The Moran Eye Center is the recipient of a yearly resident scholarship from the ARCS Foundation, a nationally-recognized nonprofit started and run entirely by women to boost American leadership and aid advancement in science and technology. $15,000 is awarded to one resident in each year to allow that resident to pursue a research focus and lay the groundwork for a productive academic career.[25][26]

The Moran Eye Center offers the following Ophthalmology Fellowship programs to patients who have completed residency in the United States :

Cornea/Refractive Surgery Glaucoma Neuro-Ophthalmology Retina International Ophthalmology

Webvision[edit]

Created by Dr. Helge Kolb and Trish Goede in 1994, Webvision summarizes recent advances in knowledge and understanding of the visual system through dedicated chapters and evolving discussion to serve as a clearing house for all things related to retina and vision science. Webvision was one of the first, if not *the* first online textbook. It has since evolved into an interactive, dynamic blog hosted on WordPress that covers all things related to the bioscience of the visual system.

NOVEL[edit]

The Neuro-Ophthalmology Virtual Educational Library (NOVEL) is the key educational program of the North American Neuro-ophthalmology Society (NANOS), providing a new model for scholarly communication with opportunities for creating knowledge from original information sources. NOVEL offers open access to an organized, peer-reviewed, discipline-specific repository of high-quality digital multimedia educational resources and other resources that promote scholarly communication throughout the North American and international neuro-ophthalmology, neurology, and ophthalmology communities.

Outreach Division[edit]

The Moran Eye Center Outreach Division provides customized, long-term education to surgeons and support staffs from over 40 low-to-middle-income countries, helping to build sustainable systems that address each region’s needs. The Outreach Division also conducts 7-10 outreach medical eye camps each year to provide care in underserved areas, and provides charitable care to low-income, uninsured individuals in Utah. Moran physicians have directly restored to over 11,000 individuals since 2009. Alan S. Crandall, MD and Geoffrey Tabin, MD, serve as co-directors of the division.

Moran’s Outreach Division has trained 85 ophthalmologists from 25 countries since 2009. Moran physicians aim to identify and train gifted and energetic young doctors who will go on to become leaders and teachers in their home countries. The Moran Eye Center Outreach Division partners extensively with the Komfo Anokye Teaching Hospital in Ghana and the Tilganga Institute of Ophthalmology in Nepal.

In summer 2014 the Moran Eye Center Outreach Division led a medical mission to Guatemala where they were accompanied by US Senator and ophthalmologist Rand Paul (R-KY). Moran was recommended to Paul by the American Society of Cataract and Refractive Surgery.[27]

Moran Eye Center physicians and residents also provide charitable care at local low-income clinics including at the Fourth Street Clinic, Maliheh Clinic, and People’s Health Clinic. After identifying many clinic patients in need of surgery, Moran created Charity Surgery Days, twice-yearly Saturdays where low-income patients receive free, sight-restoring surgeries. In 2014 Moran’s model was adopted by the ASCRS Foundation for their Operation Sight network.[28][29]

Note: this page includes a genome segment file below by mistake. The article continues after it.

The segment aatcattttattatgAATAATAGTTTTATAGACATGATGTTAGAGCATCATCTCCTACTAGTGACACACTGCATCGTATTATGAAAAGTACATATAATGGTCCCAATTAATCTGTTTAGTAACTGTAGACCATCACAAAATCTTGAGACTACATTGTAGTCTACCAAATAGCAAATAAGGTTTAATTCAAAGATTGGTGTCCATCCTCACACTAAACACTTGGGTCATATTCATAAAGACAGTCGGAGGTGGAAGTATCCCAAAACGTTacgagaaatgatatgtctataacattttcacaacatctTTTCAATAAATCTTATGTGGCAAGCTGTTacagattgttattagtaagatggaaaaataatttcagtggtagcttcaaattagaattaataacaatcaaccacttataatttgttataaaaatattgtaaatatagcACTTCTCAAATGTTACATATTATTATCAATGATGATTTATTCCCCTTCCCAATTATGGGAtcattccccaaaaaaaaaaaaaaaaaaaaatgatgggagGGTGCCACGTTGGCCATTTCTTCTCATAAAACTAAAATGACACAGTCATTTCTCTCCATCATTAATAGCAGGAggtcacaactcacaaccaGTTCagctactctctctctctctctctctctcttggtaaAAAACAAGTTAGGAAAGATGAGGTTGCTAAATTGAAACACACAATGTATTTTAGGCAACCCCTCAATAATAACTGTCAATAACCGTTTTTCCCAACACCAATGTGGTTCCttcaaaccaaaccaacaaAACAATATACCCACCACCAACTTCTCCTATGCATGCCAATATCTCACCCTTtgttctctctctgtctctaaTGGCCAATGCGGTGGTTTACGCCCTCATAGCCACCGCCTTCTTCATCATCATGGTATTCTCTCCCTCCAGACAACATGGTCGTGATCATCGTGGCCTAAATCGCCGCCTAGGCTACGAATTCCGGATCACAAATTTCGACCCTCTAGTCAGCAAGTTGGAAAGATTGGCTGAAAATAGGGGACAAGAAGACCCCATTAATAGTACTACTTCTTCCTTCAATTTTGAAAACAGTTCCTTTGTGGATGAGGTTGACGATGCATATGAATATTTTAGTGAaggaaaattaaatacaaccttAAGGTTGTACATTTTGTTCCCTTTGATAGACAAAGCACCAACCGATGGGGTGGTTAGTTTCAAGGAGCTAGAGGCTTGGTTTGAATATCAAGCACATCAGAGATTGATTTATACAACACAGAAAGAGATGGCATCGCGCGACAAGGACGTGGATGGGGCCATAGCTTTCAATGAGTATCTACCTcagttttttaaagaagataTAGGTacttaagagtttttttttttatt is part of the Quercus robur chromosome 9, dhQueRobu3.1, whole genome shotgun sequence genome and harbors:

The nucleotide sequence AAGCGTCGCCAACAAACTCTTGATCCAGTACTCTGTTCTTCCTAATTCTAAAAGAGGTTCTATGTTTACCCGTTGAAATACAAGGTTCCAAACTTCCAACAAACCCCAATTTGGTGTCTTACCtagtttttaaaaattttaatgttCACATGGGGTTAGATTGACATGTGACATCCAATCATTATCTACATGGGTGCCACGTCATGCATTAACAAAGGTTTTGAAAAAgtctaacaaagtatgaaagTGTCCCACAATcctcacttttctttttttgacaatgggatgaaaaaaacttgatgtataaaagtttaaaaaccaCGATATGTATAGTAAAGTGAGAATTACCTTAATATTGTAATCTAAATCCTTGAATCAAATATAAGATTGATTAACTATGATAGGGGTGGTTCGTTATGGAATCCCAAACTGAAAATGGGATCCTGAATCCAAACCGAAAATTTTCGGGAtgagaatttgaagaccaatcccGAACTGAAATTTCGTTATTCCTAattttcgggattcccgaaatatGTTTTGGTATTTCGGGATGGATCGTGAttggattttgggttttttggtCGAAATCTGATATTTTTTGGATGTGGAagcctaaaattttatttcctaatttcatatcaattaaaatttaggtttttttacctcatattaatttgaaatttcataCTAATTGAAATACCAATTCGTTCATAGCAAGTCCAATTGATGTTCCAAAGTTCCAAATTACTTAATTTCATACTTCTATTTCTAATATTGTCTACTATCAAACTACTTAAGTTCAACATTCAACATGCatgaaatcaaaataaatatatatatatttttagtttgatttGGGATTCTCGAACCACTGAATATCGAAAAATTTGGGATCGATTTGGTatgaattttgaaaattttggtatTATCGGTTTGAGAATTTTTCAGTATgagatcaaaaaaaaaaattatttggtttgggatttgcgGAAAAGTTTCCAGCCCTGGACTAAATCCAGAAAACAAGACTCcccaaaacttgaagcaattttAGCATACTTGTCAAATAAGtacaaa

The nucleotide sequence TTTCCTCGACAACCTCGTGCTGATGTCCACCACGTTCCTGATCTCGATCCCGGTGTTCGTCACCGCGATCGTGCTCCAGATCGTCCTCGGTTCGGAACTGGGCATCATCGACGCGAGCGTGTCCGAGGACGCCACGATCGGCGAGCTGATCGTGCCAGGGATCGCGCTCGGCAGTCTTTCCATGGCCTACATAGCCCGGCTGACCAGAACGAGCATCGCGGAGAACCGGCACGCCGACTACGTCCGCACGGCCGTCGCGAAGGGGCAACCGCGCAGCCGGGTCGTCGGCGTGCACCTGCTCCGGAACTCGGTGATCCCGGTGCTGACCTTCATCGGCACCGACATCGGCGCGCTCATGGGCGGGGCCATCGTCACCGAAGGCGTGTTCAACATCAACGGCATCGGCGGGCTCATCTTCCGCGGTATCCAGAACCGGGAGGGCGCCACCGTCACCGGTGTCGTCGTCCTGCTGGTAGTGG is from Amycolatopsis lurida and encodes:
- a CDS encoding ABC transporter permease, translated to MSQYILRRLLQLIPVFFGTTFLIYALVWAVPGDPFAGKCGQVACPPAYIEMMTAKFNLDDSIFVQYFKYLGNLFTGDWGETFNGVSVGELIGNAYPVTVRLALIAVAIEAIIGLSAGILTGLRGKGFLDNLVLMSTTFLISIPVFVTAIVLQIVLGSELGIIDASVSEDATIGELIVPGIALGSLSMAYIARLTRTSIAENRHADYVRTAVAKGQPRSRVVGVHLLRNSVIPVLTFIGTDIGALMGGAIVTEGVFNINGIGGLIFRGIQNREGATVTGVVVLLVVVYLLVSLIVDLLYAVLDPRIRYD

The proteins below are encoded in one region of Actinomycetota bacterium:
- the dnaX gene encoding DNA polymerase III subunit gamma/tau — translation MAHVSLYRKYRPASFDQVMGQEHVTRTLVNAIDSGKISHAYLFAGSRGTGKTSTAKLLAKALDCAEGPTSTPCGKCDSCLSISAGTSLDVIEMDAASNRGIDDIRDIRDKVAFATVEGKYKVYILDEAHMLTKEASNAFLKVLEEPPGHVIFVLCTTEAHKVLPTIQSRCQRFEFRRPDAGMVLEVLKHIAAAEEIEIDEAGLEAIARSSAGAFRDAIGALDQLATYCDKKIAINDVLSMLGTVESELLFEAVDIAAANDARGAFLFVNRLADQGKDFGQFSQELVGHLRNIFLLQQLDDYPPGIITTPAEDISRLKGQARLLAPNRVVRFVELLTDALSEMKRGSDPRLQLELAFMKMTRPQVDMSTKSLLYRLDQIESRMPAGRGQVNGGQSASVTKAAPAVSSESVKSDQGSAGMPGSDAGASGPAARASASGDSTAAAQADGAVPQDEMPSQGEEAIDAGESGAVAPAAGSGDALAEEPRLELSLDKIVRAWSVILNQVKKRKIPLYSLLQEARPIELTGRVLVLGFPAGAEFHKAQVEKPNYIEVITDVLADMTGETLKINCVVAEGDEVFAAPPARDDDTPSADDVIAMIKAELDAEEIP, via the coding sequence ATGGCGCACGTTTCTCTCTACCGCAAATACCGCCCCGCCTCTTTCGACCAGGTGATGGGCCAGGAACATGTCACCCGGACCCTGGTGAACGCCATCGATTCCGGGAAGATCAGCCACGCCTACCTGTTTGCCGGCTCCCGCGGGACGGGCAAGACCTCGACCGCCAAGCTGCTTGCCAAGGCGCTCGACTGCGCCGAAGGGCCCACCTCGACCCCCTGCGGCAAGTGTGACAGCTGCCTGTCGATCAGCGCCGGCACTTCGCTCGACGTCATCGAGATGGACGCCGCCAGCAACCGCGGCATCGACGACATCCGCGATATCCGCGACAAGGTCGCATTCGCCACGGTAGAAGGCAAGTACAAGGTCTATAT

Since 2013, the Outreach Division has also provided clinical and surgical care to low-income, uninsured patients on the Utah strip of the Navajo Nation.[30]

The Moran Eye Center Outreach Division is entirely funded by donations.

References[edit]

  1. ^ "Mario Capecchio Drive" has been named "Medical Drive" and "North Wasatch Drive" and "North 1900 East Street" in the past.
  2. ^ http://healthcare.utah.edu/quality/
  3. ^ http://www.brimr.org/NIH_Awards/2014/NIH_Awards_2014.htm
  4. ^ http://www.pubfacts.com/detail/23747206/Porcine-lens-nuclei-as-a-model-for-comparison-of-3-ultrasound-modalities-regarding-efficiency-and-ch
  5. ^ http://www.areds2.org/
  6. ^ https://www.nei.nih.gov/areds2/MediaQandA
  7. ^ http://www.sltrib.com/sltrib/news/57322101-78/eye-chappell-moshirfar-telescope.html.csp
  8. ^ http://eyewiki.aao.org/Corneal_Collagen_Cross-Linking#US_FDA_Phase_III_trials
  9. ^ http://www.sltrib.com/sltrib/news/57568002-78/research-eye-allergan-moran.html.csp
  10. ^ http://www.news-releases.uiowa.edu/2006/august/080406nih-grant.html
  11. ^ http://www.healio.com/ophthalmology/ophthalmic-business/news/online/%7Bd3343330-9c80-4a59-b991-99cdaee32d2b%7D/olson-receives-the-philip-m-corboy-award
  12. ^ http://www.aao.org/meetings/annual_meeting/program/upload/2014-Named-Lectures.pdf
  13. ^ http://www.aao.org/about/awards/hum_recipient2.cfm
  14. ^ http://www.iser.org/prizes.html
  15. ^ http://www.rosenblattprize.utah.edu/
  16. ^ http://www.arvo.org/Awards_and_Grants/Awards/2014_Achievement_Award_recipients/
  17. ^ http://www.businesswire.com/news/home/20140123005168/en/Moran-Eye-Center-Doctor-Selected-Hedi-Fritz#.VMvj89LF98E
  18. ^ http://www.ascrs.org/awards/ascrs-binkhorst-lecture
  19. ^ http://www.deseretnews.com/article/865572966/Moran-Eye-Center-doctor-receives-award.html?pg=all
  20. ^ http://www.ascrs.org/awards/ascrs-binkhorst-lecture
  21. ^ http://www.rosenblattprize.utah.edu/
  22. ^ http://medicine.utah.edu/ophthalmology/research/primary/ambati/index.php
  23. ^ http://newunsungheroes.org/
  24. ^ http://www.cureblindness.org/news/news-
  25. ^ https://www.arcsfoundation.org/utah/academic-partners
  26. ^ http://medicine.utah.edu/ophthalmology/education/residency/ARCS%20story%20for%20website.pdf
  27. ^ http://www.washingtonpost.com/blogs/post-politics/wp/2014/08/21/rand-pauls-eye-opening-summer-recess/
  28. ^ http://healthcare.utah.edu/moran/news/10_02_2014_Charity_Surgery_Day_Model_for_ASCRS.php
  29. ^ http://eyeworld.org/printarticle.php?id=7403
  30. ^ https://www.youtube.com/watch?v=xdts_-XfdQU

External links[edit]